How to Diagnose Ignition on a Harley Davidson 1200

Updated November 21, 2016

The Harley Davidson Sportster 1200 is one of Harley's most popular motorcycles. Smaller than the average "big hog," the Sportster first appeared in 1957 with a 900-cubic centimetre engine, which evolved into 1000- and 1100-cubic centimetre engines. In 1988, Harley introduced 1200-cubic centimetre engine. When motorcycles won't start, the problem usually lies in one of three systems: fuel, electrical, or ignition. Diagnosing ignitions on a Harley 1200 Sportster is the same as all ignition systems and is best accomplished through a process of elimination. Although there are different methods of diagnosing ignition problems, using an ohmmeter gives reliable ignition-testing results.

Disconnect the positive cable from the battery. The battery on Harley Davidson Sportster 1200 models is located under the seat. Remove the seat by unscrewing the Phillips head screw on the rear of the seat. Lift the seat off and disconnect the positive (red) cable from the battery with a wrench.

Remove the electrical plug from the ignition switch. The ignition switch is where the key is inserted to start the Sportster. Raise the plastic clips on the side of the switch using a small, flathead screwdriver. The plug then pulls out of the switch assembly easily.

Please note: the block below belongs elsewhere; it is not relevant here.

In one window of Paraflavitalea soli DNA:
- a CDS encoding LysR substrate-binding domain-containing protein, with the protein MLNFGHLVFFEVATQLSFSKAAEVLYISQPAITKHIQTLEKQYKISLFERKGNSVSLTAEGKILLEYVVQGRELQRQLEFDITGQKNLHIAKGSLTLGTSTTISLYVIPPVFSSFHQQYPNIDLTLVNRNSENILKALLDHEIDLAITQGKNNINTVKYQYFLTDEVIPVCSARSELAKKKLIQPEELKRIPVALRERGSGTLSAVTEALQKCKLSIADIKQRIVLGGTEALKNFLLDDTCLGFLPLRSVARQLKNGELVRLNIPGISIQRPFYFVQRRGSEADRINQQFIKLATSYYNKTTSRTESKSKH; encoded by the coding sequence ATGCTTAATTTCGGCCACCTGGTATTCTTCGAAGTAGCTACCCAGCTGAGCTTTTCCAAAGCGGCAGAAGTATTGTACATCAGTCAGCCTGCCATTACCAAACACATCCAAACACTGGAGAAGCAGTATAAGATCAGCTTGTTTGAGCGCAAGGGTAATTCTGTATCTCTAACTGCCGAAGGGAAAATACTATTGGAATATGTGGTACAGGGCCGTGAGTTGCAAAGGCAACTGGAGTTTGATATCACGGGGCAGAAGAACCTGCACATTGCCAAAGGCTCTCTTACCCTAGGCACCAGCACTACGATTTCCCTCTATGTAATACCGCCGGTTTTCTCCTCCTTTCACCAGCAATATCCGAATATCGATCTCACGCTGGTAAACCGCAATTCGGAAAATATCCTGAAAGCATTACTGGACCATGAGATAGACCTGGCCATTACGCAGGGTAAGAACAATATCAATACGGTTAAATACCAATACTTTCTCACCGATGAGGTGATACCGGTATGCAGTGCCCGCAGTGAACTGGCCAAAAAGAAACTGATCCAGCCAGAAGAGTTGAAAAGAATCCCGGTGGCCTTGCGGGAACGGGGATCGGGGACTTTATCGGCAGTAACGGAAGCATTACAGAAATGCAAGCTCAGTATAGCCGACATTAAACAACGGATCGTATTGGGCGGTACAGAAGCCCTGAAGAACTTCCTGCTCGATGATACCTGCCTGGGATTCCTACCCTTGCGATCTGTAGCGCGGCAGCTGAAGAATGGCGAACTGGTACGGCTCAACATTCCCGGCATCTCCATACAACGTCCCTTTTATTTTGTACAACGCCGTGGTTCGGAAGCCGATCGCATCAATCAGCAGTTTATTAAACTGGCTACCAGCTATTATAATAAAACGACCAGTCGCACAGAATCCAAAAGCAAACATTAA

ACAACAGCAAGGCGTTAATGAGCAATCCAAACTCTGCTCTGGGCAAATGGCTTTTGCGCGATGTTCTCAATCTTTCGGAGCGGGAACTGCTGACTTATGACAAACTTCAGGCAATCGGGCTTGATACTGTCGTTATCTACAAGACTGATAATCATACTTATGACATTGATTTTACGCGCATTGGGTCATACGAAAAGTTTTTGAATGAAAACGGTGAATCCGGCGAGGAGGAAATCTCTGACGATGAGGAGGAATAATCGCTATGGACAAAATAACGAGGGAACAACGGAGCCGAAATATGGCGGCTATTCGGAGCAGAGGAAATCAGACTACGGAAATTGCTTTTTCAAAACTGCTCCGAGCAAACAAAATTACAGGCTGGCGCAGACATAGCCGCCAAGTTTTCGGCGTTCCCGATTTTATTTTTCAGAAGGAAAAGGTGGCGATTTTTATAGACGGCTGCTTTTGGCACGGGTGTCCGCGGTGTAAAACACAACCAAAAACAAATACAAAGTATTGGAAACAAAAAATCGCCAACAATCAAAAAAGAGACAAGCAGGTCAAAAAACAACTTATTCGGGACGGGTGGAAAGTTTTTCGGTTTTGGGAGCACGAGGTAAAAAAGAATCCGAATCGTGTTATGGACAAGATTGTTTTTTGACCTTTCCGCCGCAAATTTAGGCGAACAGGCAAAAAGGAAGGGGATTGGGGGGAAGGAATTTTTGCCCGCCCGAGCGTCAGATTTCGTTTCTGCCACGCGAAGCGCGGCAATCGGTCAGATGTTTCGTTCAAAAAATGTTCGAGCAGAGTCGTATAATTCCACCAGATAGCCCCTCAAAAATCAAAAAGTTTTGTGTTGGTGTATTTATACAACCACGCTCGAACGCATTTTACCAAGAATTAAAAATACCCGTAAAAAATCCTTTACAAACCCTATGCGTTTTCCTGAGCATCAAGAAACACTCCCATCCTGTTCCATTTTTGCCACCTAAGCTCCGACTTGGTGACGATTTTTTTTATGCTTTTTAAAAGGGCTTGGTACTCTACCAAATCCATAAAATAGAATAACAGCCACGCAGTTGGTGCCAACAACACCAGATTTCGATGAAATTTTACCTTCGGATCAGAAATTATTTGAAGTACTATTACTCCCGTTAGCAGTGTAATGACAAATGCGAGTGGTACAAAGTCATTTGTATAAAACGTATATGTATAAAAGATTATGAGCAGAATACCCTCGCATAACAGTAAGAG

Turn the ohmmeter on and set it to the "Rx1" setting. Touch the black and red probes together to make sure there is zero resistance. The meter reads zero when the two touch.

Test the ignition switch by placing the red probe into the terminal connected to the red wire. The black probe goes to the terminal connected to the red wire with a black stripe. When both probes are connected, the ohmmeter reads zero, or very close to it. If there is any other resistance reading, the ignition switch is bad.

Follow a spark plug wire to the ignition coil. On the coil, test the two smaller terminals by placing a probe on each terminal. When the ohmmeter is set to the "Rx1" setting, a working coil should read between somewhere below 3 ohms. Set the meter to "Rx100" and test the two larger terminals in the same manner. This reading should be between 6,000 and 12,500 ohms. If one or both of these readings do not match, the coil is not working properly.


The ignition switch and ignition coil are the primary parts of the ignition. If there are no problems with either, the problem is not due to the ignition system or is located within the engines distributor system, which is located inside the engine.

Things You'll Need

  • Phillips head screwdriver
  • Small flathead screwdriver
  • Ohmmeter or multimeter
  • Wrench set
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About the Author

A native of New Haven, Conn., Floyd Drake III began writing in 1984. His work has appeared in the "New Haven Register," Medford's "Mail-Tribune" and the "Ashland Daily Tidings." Drake studied journalism at Southern Connecticut State University. After working as a reporter in Oregon, he is now based back home in New Haven.